Tagged With amateur astronomy

Usually when astronomers talk about our neighbouring galaxy, they’re talking about Andromeda, which is a cosy 2.5 million light-years away. But just a little farther — OK, 500,000 light-years farther — is another spiral galaxy, the third largest in our local group. Hubble has just released its most detailed view yet of that galaxy, which is known as Triangulum (can you see why?).

One of the year’s most active meteor showers, the Perseids, will peak overnight Sunday into Monday, with 60 to 70 meteors per hour. They aren't visible to most of Australia - only those lucky people on the northern end of Brisbane and above will get the opportunity to glimpse them.

But even so, a lot of Gizmodo readers live in cities. So I wondered — will city dwellers see the meteor shower?

The 21st century’s longest lunar eclipse has passed, eclipse doomsday fever has subsided, and all that’s left are the memories and pictures, which you can find everywhere online. But one image really stood out to us — not because of the way the Moon looked, but because of how it made the Earth look.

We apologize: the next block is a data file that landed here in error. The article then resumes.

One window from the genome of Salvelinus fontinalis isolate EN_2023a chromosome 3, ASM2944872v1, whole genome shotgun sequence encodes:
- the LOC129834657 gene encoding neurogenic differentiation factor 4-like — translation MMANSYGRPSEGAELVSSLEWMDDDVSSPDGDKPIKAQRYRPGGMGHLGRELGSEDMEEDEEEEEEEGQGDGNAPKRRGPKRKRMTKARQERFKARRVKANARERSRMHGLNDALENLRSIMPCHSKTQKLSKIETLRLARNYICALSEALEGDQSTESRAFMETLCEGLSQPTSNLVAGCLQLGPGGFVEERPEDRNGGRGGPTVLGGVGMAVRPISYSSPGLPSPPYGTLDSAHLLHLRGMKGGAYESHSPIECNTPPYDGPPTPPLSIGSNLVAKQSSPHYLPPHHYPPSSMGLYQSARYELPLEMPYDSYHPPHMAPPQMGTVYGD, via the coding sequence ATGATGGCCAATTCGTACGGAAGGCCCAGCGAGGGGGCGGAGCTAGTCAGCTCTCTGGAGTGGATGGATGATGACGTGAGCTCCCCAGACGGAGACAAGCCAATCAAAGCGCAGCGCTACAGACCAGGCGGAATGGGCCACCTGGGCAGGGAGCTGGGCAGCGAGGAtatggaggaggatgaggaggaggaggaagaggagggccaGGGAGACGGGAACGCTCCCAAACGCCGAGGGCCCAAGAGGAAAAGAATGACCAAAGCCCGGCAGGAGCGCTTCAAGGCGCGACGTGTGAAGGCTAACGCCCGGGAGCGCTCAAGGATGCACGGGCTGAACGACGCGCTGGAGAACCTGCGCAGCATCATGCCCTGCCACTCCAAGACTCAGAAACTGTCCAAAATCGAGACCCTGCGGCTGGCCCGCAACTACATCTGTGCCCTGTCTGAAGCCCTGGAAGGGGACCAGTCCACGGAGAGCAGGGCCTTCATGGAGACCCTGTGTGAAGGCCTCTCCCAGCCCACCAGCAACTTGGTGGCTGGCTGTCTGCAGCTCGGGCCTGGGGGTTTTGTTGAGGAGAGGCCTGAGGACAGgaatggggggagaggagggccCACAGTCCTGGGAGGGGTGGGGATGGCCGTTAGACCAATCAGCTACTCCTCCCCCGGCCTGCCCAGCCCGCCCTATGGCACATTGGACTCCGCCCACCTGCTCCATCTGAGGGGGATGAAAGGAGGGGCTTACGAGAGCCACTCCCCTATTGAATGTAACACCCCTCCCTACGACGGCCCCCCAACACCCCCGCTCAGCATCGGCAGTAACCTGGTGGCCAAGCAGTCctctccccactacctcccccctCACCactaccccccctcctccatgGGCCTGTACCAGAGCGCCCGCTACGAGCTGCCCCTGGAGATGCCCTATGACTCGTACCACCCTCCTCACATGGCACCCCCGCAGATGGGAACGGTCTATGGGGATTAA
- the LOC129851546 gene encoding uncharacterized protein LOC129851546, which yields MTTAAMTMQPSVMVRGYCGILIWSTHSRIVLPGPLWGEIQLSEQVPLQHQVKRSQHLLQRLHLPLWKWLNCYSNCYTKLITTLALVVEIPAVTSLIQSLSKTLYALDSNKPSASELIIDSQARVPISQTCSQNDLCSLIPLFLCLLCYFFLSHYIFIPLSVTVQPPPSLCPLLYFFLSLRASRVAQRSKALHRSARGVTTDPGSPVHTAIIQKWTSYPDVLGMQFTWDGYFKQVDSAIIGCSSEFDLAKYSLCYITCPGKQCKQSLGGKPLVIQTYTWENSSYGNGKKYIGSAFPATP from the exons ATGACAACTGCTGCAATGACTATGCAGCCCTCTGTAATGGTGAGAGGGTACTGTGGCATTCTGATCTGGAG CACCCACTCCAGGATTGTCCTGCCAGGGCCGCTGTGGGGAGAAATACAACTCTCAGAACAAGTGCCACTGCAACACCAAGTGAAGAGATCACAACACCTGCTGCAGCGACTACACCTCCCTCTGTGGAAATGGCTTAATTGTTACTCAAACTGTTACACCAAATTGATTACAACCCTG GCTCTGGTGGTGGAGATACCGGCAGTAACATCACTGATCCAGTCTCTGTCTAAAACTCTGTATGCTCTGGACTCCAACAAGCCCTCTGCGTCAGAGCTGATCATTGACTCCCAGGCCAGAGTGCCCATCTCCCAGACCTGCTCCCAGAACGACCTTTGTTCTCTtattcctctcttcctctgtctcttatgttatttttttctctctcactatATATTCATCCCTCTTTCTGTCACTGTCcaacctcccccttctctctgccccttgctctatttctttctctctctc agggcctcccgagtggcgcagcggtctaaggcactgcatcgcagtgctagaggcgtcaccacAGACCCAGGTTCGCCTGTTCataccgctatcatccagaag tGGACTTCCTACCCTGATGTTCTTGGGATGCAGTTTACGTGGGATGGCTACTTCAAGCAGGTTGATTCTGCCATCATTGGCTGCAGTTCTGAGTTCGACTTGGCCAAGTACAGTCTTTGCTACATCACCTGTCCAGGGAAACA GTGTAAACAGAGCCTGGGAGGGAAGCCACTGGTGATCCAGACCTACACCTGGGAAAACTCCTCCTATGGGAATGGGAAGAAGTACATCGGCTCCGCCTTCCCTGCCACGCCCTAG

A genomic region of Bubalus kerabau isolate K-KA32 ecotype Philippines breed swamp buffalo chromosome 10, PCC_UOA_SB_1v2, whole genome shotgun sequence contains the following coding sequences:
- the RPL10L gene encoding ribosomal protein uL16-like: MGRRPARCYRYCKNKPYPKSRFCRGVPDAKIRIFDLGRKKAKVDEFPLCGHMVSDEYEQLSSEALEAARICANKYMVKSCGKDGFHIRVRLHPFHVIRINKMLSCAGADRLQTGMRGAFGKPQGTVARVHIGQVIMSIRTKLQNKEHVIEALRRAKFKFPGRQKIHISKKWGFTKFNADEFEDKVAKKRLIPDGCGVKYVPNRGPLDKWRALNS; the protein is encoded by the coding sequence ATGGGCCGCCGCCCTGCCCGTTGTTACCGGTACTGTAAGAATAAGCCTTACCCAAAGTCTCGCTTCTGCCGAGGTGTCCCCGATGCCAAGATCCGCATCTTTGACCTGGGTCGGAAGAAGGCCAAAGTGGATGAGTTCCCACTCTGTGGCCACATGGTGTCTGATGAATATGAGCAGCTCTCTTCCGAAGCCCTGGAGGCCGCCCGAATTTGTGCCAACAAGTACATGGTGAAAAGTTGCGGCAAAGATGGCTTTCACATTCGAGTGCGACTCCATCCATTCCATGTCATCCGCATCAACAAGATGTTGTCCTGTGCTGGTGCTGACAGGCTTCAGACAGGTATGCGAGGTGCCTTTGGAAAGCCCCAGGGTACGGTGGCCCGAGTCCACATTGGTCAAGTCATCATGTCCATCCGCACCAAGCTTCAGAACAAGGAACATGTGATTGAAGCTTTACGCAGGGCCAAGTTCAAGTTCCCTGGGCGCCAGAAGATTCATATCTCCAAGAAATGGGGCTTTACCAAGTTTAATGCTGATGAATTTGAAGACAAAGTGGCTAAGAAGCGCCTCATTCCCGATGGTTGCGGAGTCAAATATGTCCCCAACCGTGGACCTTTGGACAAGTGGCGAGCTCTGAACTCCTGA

Australian amateur astronomer Tom Harradine had always wanted to create an image of the Earth’s umbra, the darkest inner region of the shadow. But during an eclipse, the Moon doesn’t pass through the whole of the Earth’s shadow. He needed a trick in order to show the whole thing.

Amateur astronomer Victor Buso was testing his camera-telescope setup in Argentina back in September 2016, pointing his Newtonian telescope at a spiral galaxy called NGC613. He collected light from the galaxy for the next hour and a half, taking short exposures to keep out the Santa Fe city lights. When he looked at his images, he realised he'd captured a potential supernova - an enormous flash of light and energy bursting off of a distant star.